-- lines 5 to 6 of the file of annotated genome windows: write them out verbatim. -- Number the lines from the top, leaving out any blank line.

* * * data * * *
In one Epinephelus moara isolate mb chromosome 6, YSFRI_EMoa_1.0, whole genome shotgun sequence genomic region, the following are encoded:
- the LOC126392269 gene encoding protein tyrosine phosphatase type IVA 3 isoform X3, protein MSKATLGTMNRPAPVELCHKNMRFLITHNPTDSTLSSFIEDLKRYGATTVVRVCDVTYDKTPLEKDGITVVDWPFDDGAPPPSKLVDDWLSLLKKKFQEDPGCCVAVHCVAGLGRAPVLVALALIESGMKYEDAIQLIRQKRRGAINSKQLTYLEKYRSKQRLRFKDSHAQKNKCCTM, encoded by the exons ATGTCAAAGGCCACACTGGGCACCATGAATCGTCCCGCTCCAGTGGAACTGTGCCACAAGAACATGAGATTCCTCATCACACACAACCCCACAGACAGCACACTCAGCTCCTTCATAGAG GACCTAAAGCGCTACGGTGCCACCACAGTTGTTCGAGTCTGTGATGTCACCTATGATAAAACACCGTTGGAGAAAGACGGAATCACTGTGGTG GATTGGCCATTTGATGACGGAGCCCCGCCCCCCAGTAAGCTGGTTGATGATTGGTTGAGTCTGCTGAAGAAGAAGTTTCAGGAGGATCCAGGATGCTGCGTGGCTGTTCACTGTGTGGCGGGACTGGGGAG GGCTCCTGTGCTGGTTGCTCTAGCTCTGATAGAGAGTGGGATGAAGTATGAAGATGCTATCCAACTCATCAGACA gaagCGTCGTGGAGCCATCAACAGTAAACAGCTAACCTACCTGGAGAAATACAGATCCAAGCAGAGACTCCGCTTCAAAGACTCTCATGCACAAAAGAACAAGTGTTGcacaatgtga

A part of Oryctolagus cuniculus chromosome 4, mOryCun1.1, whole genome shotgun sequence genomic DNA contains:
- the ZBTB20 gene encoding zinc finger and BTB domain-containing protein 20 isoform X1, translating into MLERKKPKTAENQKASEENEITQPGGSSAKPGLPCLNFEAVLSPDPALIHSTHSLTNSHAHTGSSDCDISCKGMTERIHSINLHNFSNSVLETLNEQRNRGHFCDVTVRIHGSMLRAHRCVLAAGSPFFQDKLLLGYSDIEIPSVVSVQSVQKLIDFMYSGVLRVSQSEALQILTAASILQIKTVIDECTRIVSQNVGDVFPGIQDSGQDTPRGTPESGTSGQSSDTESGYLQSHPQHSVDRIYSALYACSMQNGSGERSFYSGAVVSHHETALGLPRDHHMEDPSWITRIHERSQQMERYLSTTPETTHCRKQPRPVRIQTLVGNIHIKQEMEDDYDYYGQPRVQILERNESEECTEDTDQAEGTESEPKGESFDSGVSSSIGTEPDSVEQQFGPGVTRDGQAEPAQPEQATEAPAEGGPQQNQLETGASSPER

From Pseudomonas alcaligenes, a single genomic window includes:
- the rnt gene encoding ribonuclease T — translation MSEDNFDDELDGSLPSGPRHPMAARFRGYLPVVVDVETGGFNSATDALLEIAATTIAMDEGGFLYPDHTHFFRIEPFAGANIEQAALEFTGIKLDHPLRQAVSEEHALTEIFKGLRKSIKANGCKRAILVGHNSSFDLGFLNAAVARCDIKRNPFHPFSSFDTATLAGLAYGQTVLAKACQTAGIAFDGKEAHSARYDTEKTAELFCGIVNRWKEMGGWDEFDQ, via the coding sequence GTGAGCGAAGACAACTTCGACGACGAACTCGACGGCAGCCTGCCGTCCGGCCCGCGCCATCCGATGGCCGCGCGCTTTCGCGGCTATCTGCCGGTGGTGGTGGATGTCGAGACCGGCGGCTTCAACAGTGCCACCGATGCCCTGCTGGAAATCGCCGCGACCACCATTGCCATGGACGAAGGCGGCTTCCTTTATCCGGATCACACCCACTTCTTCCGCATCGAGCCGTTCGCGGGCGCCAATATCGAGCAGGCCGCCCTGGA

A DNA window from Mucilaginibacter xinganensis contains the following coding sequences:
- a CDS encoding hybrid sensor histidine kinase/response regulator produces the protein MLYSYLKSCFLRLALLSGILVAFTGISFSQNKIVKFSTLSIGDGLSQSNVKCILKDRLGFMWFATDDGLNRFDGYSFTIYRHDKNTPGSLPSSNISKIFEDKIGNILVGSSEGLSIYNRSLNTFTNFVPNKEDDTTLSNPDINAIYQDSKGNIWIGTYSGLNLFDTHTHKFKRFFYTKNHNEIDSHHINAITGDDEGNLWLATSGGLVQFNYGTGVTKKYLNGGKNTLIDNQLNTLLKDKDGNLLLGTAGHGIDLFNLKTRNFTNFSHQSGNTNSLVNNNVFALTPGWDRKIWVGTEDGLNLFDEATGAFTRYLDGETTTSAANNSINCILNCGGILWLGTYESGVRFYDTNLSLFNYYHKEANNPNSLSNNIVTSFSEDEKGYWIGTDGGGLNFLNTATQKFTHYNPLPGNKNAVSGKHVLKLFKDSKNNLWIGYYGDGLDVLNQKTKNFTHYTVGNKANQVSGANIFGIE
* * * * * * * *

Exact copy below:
From Pseudomonas alcaligenes, a single genomic window includes:
- the rnt gene encoding ribonuclease T — translation MSEDNFDDELDGSLPSGPRHPMAARFRGYLPVVVDVETGGFNSATDALLEIAATTIAMDEGGFLYPDHTHFFRIEPFAGANIEQAALEFTGIKLDHPLRQAVSEEHALTEIFKGLRKSIKANGCKRAILVGHNSSFDLGFLNAAVARCDIKRNPFHPFSSFDTATLAGLAYGQTVLAKACQTAGIAFDGKEAHSARYDTEKTAELFCGIVNRWKEMGGWDEFDQ, via the coding sequence GTGAGCGAAGACAACTTCGACGACGAACTCGACGGCAGCCTGCCGTCCGGCCCGCGCCATCCGATGGCCGCGCGCTTTCGCGGCTATCTGCCGGTGGTGGTGGATGTCGAGACCGGCGGCTTCAACAGTGCCACCGATGCCCTGCTGGAAATCGCCGCGACCACCATTGCCATGGACGAAGGCGGCTTCCTTTATCCGGATCACACCCACTTCTTCCGCATCGAGCCGTTCGCGGGCGCCAATATCGAGCAGGCCGCCCTGGA